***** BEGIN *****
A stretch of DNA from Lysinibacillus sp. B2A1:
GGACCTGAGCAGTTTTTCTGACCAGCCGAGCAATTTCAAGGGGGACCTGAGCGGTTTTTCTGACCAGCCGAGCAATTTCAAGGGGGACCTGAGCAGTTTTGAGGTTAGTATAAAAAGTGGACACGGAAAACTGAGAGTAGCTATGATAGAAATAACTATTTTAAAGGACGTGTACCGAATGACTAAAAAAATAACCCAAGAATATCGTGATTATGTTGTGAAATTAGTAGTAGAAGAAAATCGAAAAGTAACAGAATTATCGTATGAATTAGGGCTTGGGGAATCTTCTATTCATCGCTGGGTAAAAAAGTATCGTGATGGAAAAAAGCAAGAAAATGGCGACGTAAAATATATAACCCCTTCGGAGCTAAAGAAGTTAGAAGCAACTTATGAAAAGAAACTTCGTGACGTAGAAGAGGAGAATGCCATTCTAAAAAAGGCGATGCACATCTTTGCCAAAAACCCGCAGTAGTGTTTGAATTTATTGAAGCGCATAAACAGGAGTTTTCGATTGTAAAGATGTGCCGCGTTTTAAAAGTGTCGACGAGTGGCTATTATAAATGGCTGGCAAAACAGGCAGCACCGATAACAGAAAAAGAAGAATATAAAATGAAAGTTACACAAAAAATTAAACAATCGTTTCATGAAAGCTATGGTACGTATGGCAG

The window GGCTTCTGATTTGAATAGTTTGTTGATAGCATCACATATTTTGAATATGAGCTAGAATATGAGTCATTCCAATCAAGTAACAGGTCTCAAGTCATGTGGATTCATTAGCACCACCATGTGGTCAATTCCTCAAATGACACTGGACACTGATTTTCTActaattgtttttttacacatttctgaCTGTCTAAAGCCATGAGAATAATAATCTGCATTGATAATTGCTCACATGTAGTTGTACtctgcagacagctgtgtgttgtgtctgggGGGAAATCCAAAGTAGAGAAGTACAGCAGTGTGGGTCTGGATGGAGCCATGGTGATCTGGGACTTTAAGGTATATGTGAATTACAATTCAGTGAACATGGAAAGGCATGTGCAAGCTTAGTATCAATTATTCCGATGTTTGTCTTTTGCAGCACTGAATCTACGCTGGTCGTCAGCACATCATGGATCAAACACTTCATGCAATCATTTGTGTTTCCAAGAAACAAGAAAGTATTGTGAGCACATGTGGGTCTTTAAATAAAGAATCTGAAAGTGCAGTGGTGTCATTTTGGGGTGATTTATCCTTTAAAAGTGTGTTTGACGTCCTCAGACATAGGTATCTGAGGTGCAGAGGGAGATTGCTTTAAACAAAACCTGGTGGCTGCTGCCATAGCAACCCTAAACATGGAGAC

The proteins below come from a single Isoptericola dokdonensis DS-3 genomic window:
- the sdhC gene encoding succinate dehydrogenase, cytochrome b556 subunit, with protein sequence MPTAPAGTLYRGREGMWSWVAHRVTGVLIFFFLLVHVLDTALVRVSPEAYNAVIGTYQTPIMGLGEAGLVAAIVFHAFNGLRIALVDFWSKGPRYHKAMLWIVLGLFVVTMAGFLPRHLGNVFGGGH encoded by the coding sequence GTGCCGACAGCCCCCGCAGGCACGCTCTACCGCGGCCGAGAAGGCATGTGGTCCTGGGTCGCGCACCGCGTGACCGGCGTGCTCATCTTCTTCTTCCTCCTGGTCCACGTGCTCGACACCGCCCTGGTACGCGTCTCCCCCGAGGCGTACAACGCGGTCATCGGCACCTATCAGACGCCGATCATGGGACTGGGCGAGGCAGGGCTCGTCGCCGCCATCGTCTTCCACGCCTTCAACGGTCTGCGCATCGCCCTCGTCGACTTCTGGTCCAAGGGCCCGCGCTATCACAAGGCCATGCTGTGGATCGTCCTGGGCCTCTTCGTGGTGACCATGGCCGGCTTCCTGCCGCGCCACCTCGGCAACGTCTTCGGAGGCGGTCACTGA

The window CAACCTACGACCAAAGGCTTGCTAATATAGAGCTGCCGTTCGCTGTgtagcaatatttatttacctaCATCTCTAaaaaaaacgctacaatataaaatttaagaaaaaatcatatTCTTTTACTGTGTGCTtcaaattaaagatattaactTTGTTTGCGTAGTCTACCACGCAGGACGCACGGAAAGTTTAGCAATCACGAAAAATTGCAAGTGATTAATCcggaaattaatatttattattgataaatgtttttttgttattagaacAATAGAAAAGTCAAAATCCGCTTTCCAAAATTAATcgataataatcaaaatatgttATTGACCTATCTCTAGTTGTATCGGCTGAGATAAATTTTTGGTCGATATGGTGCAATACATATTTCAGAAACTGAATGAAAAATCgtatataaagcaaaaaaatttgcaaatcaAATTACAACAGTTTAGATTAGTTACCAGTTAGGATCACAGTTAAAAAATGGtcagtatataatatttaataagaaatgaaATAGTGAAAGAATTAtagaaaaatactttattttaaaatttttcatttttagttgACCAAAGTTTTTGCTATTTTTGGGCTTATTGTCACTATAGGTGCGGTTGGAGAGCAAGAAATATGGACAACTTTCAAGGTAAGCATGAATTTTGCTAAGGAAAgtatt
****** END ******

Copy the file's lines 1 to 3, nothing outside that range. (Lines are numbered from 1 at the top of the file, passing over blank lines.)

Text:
A stretch of DNA from Lysinibacillus sp. B2A1:
GGACCTGAGCAGTTTTTCTGACCAGCCGAGCAATTTCAAGGGGGACCTGAGCGGTTTTTCTGACCAGCCGAGCAATTTCAAGGGGGACCTGAGCAGTTTTGAGGTTAGTATAAAAAGTGGACACGGAAAACTGAGAGTAGCTATGATAGAAATAACTATTTTAAAGGACGTGTACCGAATGACTAAAAAAATAACCCAAGAATATCGTGATTATGTTGTGAAATTAGTAGTAGAAGAAAATCGAAAAGTAACAGAATTATCGTATGAATTAGGGCTTGGGGAATCTTCTATTCATCGCTGGGTAAAAAAGTATCGTGATGGAAAAAAGCAAGAAAATGGCGACGTAAAATATATAACCCCTTCGGAGCTAAAGAAGTTAGAAGCAACTTATGAAAAGAAACTTCGTGACGTAGAAGAGGAGAATGCCATTCTAAAAAAGGCGATGCACATCTTTGCCAAAAACCCGCAGTAGTGTTTGAATTTATTGAAGCGCATAAACAGGAGTTTTCGATTGTAAAGATGTGCCGCGTTTTAAAAGTGTCGACGAGTGGCTATTATAAATGGCTGGCAAAACAGGCAGCACCGATAACAGAAAAAGAAGAATATAAAATGAAAGTTACACAAAAAATTAAACAATCGTTTCATGAAAGCTATGGTACGTATGGCAG

The window GGCTTCTGATTTGAATAGTTTGTTGATAGCATCACATATTTTGAATATGAGCTAGAATATGAGTCATTCCAATCAAGTAACAGGTCTCAAGTCATGTGGATTCATTAGCACCACCATGTGGTCAATTCCTCAAATGACACTGGACACTGATTTTCTActaattgtttttttacacatttctgaCTGTCTAAAGCCATGAGAATAATAATCTGCATTGATAATTGCTCACATGTAGTTGTACtctgcagacagctgtgtgttgtgtctgggGGGAAATCCAAAGTAGAGAAGTACAGCAGTGTGGGTCTGGATGGAGCCATGGTGATCTGGGACTTTAAGGTATATGTGAATTACAATTCAGTGAACATGGAAAGGCATGTGCAAGCTTAGTATCAATTATTCCGATGTTTGTCTTTTGCAGCACTGAATCTACGCTGGTCGTCAGCACATCATGGATCAAACACTTCATGCAATCATTTGTGTTTCCAAGAAACAAGAAAGTATTGTGAGCACATGTGGGTCTTTAAATAAAGAATCTGAAAGTGCAGTGGTGTCATTTTGGGGTGATTTATCCTTTAAAAGTGTGTTTGACGTCCTCAGACATAGGTATCTGAGGTGCAGAGGGAGATTGCTTTAAACAAAACCTGGTGGCTGCTGCCATAGCAACCCTAAACATGGAGAC